Published: 3rd September 2015
On the twenty third day of Blogmas…
It’s the beginning of the summer in a small town in Ireland. Emma O’Donovan is eighteen years old, beautiful, happy, confident. One night, there’s a party. Everyone is there. All eyes are on Emma. The next morning, she wakes on the front porch of her house. She can’t remember what happened, she doesn’t know how she got there. She doesn’t know why she’s in pain. But everyone else does. Photographs taken at the party show, in explicit detail, what happened to Emma that night. But sometimes people don’t want to believe what is right in front of them, especially when the truth concerns the town’s heroes…
Emma and her group of friends are the popular ones at school. She’s beautiful, catching the eye of everyone, intelligent, confident and has people wanting more from her. Within the first chapter, I noticed how different Emma is between her life at home and when she’s with her friends. Her home life shows how hard she works for the school grades, how her Mother watches her every move and how irritated she becomes by the help she receives. Whereas with her friends, she pretends to forget about school tests, asks as if she hasn’t revised in weeks and constantly puts her friends down with snide little comments.
“I am beautiful. I mouth the words at my reflection. That is something Ali’s money can’t buy.”
As one party ends, another begins but readers are left with a blank memory just like Emma’s. She’s gone from being in a bedroom with a very popular boy to taking prescription pills to the unknown. I was completely hooked to the plot at this stage, fully absorbed in the narrative which truly does shine a light on what happens to women and men every single day. The power of social media really comes into play during the first half of the narrative when readers learn about what happened to Emma. The Facebook page was just sickening, but it does happen in real life and I honestly believed that is why Louise makes a terrific author – she tells the raw truth because people need to hear it.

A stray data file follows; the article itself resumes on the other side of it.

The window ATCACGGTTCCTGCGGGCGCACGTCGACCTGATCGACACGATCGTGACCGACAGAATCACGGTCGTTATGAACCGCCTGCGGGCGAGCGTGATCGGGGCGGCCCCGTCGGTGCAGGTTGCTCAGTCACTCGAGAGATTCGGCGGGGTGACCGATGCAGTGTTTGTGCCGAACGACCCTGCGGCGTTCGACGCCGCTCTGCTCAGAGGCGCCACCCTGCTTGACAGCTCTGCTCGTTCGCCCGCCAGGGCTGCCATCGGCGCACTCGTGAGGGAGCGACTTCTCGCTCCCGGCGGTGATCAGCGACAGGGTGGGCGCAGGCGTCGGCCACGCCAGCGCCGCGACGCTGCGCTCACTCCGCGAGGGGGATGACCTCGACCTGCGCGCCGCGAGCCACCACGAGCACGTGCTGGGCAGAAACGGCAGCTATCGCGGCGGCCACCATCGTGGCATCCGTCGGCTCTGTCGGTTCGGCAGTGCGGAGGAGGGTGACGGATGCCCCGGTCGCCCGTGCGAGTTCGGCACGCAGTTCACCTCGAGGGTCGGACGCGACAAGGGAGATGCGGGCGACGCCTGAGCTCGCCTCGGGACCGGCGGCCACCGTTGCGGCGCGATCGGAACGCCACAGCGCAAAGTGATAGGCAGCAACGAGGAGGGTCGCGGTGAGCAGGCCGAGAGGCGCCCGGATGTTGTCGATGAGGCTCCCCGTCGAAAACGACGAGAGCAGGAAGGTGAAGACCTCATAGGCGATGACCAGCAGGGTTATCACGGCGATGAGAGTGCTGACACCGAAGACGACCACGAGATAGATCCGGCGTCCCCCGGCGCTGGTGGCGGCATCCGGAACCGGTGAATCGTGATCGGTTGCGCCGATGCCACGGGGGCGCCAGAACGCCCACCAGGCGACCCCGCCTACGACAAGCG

“I try to remember. I fumble through my memories of Saturday night, but they run away from me.”
A year on and people are still talking about what happened to Emma, only it’s a national news story now with a legal case. Her world has drastically changed from being the popular girl to the girl who some call a victim while others saying she was asking for it. It isn’t just Emma who has been affected by the events of that night, Louise focuses a lot on her parents; how her Mother is hanging by a thread, how her Father pretends she’s invisible and how her older brother is embarrassed but still wishes to protect her. Despite readers only reading from Emma’s point of view, we get a very strong sense of how other people in her circle feel.
“I try to think about what the therapist told me. You’re not going to die, Emma, it’s just a panic attack. Breathe in love, slut, liar, breathe out fear, skank, breathe in love, bitch, breathe out fear. Whore.”
I was quite taken back by the changing of events leading up to the end of the plot. I guess I expected a lot more, a big battle, but instead I feel a little let down by the ending. Despite her love of partying, I was on Emma’s side so when she made a drastic decision in order to keep her family happy, I was shocked. Yet once again, it’s realistic. Louise could have wrote the ending from two very different points of views because at the end of the day, rape is different for every single victim.
Just on a side note, I want to say how proud I am that Louise is not only an author whose work I adore, she’s also a Twitter friend who continually shouts about topics of great importance. It’s people like her that’ll make a difference. Give it a good few years and I bet this will be on the GCSE English Literature curriculum.